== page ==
Idioms and Phrasal Verbs with Cut
Cut something or somebody off (stop, separate or interrupt)
As he had not paid the bill, his electricity was cut off.
Cut through (take or be shortcut)
This path cuts through the woods.
Cut and run (to leave a place quickly to avoid being caught or detained)
When it became clear that he would get caught, he cut and run.
Cut both ways (to have both advantages and disadvantages)
Possessiveness in a relationship cuts both ways. (= It has both advantages and disadvantages.)
Cut loose (behave in an unrestrained way; break away from the influence of somebody)
At last, he realized that it was time to cut loose from his family. (= It was time to stop being influenced by his family.)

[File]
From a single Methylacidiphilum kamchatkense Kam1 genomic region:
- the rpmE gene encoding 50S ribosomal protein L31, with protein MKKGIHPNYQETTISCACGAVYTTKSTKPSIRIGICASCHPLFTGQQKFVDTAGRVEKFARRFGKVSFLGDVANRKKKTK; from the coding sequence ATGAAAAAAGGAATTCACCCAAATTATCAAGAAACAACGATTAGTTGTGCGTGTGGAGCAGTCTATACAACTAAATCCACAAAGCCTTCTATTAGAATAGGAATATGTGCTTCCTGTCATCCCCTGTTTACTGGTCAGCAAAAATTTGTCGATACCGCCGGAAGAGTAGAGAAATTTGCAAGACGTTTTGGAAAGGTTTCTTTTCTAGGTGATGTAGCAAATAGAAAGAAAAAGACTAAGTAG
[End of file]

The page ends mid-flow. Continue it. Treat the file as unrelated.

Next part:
Cut your coat according to your cloth (not spend more money than you have)
If you don’t want to fall into the debt trap, you must cut your coat according to your cloth.
Cut somebody short (interrupt somebody who is speaking)
I tried to explain, but she cut me short.
Cut something short (Make something last for less time than planned)
We had to cut our trip short because Ann fell ill.
Not cut it (fall short of requirements or be unable to cope with a situation)
His usual excuses just don’t cut it with me.
Be cut out for (be suitable for)
He is not cut out for that sort of work.